It would be a particulary safe bet the term ‘speed humps’ won’t be coming forth in any County Council deliberation unless it’s utilized as a part of cautionary tale against further such pilot projects without a robust round of public input and debate. A very public rebuke of the attempt to make Cherry Valley safer for motorists and residents living along the roadway led to the quick removal of the speed humps dotted throughout the village this week.
While the project was expected to cast taxpayers somewhere between $26-32,000, cost of the removal will wind up leaving the price tag of this little experiment somewhere in the neighbourhood around $40,000 all in. After last week’s council meeting and the throng of verbal stones fired the municipality’s way, you can safely assume local residents will hear well in advance of all proposed traffic calming measures for any small village or hamlet in Prince Edward County. The people spoke and they spoke loudly both at the meeting and on social media.
It’s right to chastise municipal government in this folly. An ounce of public notice and consultation would have been worth a pound of political prevention if the outcry could have come before the motion from the Traffic Advisory Committee was tabled at the horseshoe last year.
Blame can also be pointed at the local media and Canada’s Oldest Community Newspaper is intertwined in that criticism. There was a day not too long ago when highlights from the minutes from sub committees and boards of council would hit the reader’s eye long before motions contained therein were ever discussed at a council meeting at Shire Hall. In the days of two broadsheet newspapers per week to fill, a round up from the most recent Police Services Board meeting or a story coming out of Planning ahead of a Thursday night deadline was manna from heaven to local editors. A decline in pulp-based real estate sadly means less coverage.
In this most recent case, installed speed humps led everyone-local reporters included- to start digging into the Traffic Advisory Committee minutes to see how and when the seed of this traffic calming measure was planted. That’s a failure on our part to dig deeper and at least offer a paragraph or two on matters winding and wending their way to the council chamber.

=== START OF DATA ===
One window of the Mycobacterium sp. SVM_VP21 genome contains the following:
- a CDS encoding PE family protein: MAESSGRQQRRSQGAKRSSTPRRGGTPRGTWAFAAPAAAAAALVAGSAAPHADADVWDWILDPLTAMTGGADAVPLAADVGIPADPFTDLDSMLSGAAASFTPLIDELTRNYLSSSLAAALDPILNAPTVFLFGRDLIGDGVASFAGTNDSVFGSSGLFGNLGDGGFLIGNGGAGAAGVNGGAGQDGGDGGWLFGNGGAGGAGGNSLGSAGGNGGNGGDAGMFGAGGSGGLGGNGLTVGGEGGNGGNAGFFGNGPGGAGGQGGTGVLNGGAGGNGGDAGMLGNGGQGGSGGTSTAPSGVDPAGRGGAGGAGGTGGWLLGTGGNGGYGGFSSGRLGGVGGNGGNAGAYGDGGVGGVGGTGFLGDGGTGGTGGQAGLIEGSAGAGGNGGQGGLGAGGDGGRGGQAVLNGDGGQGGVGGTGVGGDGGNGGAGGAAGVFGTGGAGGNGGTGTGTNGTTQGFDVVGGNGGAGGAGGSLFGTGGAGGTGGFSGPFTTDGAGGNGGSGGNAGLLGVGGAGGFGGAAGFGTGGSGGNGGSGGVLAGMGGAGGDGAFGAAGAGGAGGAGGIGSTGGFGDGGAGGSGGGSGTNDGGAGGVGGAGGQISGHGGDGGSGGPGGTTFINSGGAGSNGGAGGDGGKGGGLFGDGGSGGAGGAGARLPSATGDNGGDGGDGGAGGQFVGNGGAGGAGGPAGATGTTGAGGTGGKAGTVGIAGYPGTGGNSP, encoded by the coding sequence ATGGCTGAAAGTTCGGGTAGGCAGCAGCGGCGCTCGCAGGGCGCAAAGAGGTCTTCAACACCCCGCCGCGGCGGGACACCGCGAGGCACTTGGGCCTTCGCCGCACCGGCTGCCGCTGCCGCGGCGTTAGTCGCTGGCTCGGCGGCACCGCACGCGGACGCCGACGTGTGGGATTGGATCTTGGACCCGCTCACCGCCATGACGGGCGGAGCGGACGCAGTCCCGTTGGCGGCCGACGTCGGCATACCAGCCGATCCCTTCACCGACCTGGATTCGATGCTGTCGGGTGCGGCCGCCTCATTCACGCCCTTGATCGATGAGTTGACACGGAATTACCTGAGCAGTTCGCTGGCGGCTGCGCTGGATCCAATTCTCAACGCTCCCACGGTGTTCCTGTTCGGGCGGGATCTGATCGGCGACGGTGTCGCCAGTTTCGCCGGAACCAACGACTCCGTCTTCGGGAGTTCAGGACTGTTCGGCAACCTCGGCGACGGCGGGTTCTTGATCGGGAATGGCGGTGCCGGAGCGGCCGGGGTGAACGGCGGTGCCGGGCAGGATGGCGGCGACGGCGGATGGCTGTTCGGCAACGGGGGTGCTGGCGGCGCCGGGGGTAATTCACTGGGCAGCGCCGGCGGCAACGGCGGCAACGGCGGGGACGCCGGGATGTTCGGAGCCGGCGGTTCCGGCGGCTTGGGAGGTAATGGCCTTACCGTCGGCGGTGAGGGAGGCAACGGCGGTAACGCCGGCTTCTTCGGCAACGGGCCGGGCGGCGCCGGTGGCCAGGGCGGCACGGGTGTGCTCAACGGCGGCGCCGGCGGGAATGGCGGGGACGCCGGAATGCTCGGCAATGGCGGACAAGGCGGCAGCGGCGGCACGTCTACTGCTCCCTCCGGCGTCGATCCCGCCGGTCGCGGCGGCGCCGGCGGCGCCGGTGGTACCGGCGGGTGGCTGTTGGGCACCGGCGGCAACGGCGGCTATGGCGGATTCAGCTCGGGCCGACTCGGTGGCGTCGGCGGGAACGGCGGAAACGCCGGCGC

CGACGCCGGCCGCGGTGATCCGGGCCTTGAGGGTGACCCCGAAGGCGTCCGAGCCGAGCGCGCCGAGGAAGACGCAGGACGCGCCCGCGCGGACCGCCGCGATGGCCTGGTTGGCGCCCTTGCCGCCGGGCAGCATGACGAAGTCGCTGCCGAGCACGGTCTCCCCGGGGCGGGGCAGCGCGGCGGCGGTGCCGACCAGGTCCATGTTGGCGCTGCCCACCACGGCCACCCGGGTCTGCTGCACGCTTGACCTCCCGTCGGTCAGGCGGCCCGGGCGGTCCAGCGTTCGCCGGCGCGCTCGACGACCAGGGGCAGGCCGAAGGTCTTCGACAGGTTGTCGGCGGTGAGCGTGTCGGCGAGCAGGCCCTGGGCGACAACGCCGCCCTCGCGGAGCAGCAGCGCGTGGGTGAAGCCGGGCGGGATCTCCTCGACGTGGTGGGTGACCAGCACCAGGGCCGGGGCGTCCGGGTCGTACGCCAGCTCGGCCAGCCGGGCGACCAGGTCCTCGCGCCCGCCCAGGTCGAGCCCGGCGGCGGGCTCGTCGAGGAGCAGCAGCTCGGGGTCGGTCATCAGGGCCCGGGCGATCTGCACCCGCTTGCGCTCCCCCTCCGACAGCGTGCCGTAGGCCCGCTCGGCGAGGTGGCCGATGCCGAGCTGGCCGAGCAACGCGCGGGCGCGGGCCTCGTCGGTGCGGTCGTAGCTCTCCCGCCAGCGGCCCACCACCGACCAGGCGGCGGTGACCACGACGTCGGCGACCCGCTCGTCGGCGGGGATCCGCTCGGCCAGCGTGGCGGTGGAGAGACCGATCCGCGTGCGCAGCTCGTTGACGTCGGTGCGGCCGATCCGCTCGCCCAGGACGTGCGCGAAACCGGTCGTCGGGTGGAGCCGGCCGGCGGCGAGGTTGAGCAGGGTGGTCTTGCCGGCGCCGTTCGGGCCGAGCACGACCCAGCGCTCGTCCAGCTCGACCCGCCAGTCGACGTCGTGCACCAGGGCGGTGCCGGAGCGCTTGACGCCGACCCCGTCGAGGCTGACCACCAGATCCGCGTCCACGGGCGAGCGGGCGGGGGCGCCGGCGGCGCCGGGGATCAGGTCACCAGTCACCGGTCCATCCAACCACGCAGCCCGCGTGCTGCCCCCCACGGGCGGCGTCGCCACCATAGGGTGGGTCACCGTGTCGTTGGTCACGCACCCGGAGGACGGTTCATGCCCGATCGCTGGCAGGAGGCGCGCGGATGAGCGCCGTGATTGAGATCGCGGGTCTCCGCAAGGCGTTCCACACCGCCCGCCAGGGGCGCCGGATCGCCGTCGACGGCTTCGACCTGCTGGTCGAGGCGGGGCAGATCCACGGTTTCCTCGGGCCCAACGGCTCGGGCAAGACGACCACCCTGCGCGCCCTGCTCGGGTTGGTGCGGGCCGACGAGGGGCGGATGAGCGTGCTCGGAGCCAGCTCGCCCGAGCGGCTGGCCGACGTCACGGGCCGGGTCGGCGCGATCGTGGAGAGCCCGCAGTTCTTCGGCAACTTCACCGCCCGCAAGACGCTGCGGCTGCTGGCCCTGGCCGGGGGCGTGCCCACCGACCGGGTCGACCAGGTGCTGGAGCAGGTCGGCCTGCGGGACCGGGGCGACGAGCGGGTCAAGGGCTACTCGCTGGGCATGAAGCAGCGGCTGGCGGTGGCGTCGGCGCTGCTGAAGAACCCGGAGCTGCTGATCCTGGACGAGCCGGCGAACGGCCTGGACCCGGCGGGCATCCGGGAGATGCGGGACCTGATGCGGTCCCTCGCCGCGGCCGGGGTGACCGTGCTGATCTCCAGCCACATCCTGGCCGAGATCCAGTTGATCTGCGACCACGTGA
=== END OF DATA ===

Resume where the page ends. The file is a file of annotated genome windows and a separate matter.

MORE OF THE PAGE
So the humps are gone-a $40,000 blight on a new(ish) council looking to install faith with the local electorate. But the rub here is the Valley still has its traffic speed issues. Canvass any home owner on either end of the portion of County Road 10 where it the village starts in earnest and it’s a safe assumption most will scoff when asked if drivers obey the posted speed limit when zooming past their door. The hills on the southern side of East Lake left after glacial Lake Iroquois receded about 13,000 years ago have made for some sudden and steep declines that can lead to surprised motorists doing nearly double the speed limit in a hurry if they aren’t careful.
In places where speed humps were being eyed as traffic calming solutions, residents would more than likely ask council to look into making their community safer if asked.
Rosehall. Bloomfield. Wellington. Rednersville. Outlet. Northport. All have build ups of homes where posted speed limit transitions are more of a suggestion than a hard and fast rule lest an member of the local constabulary is hanging nearby and people living in those areas tend to be concerned with the rate of speed of the interlopers passing through.
Perhaps more OPP officers on traffic patrol and speed traps are the answer but the personnel cost to general patrol and the monetary cost to the policing budget needs to be carefully examined before any decision is made.
Humps were clearly not the answer in Cherry Valley.But ignoring ratepayers concerned with the safety of their children and their homes isn’t either.
PICTURING OUR COMMUNITY